“I cannot thank both the Anti-Fraud and Anti-Malware Working Groups enough for what they do on behalf of the TAG Community and the industry”, said Bonnie Niederstrasser, Director of Policy for TAG and chair of both working groups.  “The updates to CAF continue to fortify the program against adfraud, while also increasing transparency and disclosures by Intermediaries and Sellers.  For CAM, the program now takes advantage of TAG’s industry-first Malvertising Taxonomy, so that companies have a common lexicon when discussing and reporting these threats.”

Highlights from the CAF Guidelines v9 include:

  • There are updated requirements for companies to disclose TAG-IDs across sellers.json and ads.txt. This also reflects ads.txt and sellers.json requirements within TAG's Certified for Transparency Guidelines.
  • All CAF-certified companies must now define and identify the internal resources responsible for the response of ad fraud events. Companies must also document the responsible external resource(s) responsible for the response of ad fraud events, depending on the Covered Party type that the company fulfills.
  • Any participating company identifying as an SSAI vendor (as defined in Section 4.11), who fires ad tracking requests from servers across SSAI environments, must employ specific VAST HTTP headers with their ad tracking requests.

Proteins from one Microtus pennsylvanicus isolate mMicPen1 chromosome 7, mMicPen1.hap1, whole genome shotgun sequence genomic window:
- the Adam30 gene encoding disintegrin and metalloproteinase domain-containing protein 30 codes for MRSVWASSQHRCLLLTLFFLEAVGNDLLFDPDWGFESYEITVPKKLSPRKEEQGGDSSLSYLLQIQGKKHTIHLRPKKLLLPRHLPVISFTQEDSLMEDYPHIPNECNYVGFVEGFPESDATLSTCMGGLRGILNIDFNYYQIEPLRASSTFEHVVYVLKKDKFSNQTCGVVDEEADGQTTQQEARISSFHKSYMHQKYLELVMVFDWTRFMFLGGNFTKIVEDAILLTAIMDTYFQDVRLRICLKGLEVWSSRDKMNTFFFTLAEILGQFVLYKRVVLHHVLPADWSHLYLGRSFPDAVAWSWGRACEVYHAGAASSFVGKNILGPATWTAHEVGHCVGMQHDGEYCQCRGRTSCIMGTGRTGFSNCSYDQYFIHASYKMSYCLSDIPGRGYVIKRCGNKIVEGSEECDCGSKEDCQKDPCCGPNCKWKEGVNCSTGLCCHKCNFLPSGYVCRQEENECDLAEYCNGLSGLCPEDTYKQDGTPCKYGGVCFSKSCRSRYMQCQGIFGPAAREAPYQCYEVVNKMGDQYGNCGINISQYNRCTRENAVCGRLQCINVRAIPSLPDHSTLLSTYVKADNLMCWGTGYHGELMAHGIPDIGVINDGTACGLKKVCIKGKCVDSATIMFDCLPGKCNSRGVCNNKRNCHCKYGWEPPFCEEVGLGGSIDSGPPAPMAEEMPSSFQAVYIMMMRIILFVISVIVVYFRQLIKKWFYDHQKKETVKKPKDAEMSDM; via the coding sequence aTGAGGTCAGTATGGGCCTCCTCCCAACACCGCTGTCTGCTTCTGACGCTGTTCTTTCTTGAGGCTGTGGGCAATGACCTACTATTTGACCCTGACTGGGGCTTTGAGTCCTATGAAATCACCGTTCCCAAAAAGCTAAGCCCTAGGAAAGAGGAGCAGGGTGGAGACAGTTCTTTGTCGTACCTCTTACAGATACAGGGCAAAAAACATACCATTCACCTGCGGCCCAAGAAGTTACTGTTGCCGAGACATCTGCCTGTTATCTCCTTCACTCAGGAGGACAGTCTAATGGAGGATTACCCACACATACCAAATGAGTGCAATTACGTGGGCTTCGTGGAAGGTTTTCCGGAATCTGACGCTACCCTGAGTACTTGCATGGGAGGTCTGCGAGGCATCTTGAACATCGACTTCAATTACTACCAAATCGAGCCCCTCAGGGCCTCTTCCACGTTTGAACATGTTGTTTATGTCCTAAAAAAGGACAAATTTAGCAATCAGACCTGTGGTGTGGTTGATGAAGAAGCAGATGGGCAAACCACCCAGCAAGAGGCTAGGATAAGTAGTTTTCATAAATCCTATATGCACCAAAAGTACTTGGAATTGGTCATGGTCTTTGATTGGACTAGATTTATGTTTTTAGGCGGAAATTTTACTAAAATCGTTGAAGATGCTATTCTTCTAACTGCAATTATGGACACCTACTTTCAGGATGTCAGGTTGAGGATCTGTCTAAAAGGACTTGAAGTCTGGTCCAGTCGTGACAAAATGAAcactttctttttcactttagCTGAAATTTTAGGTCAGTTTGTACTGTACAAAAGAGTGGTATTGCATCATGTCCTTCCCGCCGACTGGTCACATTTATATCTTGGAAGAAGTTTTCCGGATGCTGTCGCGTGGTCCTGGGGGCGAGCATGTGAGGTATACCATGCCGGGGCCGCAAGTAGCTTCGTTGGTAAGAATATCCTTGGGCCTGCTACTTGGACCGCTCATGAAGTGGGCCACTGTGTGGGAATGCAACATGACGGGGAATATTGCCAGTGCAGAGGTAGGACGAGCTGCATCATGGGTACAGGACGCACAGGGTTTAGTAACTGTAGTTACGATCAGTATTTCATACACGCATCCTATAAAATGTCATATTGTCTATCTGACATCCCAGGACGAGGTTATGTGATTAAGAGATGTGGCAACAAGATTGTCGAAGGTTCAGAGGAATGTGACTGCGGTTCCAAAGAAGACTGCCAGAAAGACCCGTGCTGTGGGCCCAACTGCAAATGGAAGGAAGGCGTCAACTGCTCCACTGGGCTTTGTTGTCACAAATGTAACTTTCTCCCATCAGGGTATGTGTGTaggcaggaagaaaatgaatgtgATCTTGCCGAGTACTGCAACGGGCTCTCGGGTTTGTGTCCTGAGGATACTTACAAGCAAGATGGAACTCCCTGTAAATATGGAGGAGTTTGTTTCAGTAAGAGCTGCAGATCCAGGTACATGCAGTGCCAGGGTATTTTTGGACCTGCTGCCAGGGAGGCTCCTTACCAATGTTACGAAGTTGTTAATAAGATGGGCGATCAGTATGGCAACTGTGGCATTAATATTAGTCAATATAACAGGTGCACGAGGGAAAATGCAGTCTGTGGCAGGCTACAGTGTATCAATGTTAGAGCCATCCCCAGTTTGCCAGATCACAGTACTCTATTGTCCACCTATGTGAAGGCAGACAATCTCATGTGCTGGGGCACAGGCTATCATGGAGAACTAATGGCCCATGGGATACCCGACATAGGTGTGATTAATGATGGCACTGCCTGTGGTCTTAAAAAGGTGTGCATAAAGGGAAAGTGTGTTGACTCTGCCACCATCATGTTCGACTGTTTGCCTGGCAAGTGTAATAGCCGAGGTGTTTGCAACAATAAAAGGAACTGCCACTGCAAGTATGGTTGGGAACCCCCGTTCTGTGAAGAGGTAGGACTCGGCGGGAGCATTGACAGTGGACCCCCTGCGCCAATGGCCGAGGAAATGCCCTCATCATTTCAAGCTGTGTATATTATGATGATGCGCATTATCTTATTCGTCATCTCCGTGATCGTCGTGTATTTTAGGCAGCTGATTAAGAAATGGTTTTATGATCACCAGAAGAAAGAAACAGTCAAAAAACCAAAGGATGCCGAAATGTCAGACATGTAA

Highlights from the CAM Guidelines v5 include:

  • TAG's Malvertising Taxonomy is now referenced in the Guidelines through malvertising definitions, as a tool for defining escalation processes, and for companies providing or employing malvertising detection and removal services.
  • There is updated clarification on disclosures to TAG of malvertising detection and removal services from ad tech companies. Among those, ad tech companies (e.g intermediaries) must disclose how they employ effective malvertising detection and removal services across their advertising assets and landing pages. 
  • Anti-Malware Vendors are required to disclose to TAG the means by which their services comply with all four auditable core criteria.

For answers to common questions, please review the Anti-Fraud FAQ or Anti-Malware FAQ or contact info@tagtoday.net.


Rylan Dawson, a rising third-year at the University of Virginia, will soon be completing an internship with the TAG Threat Intelligence Team, and he answered a few questions about his experience at TAG.

Rylan1) Can you share a little about your TAG internship?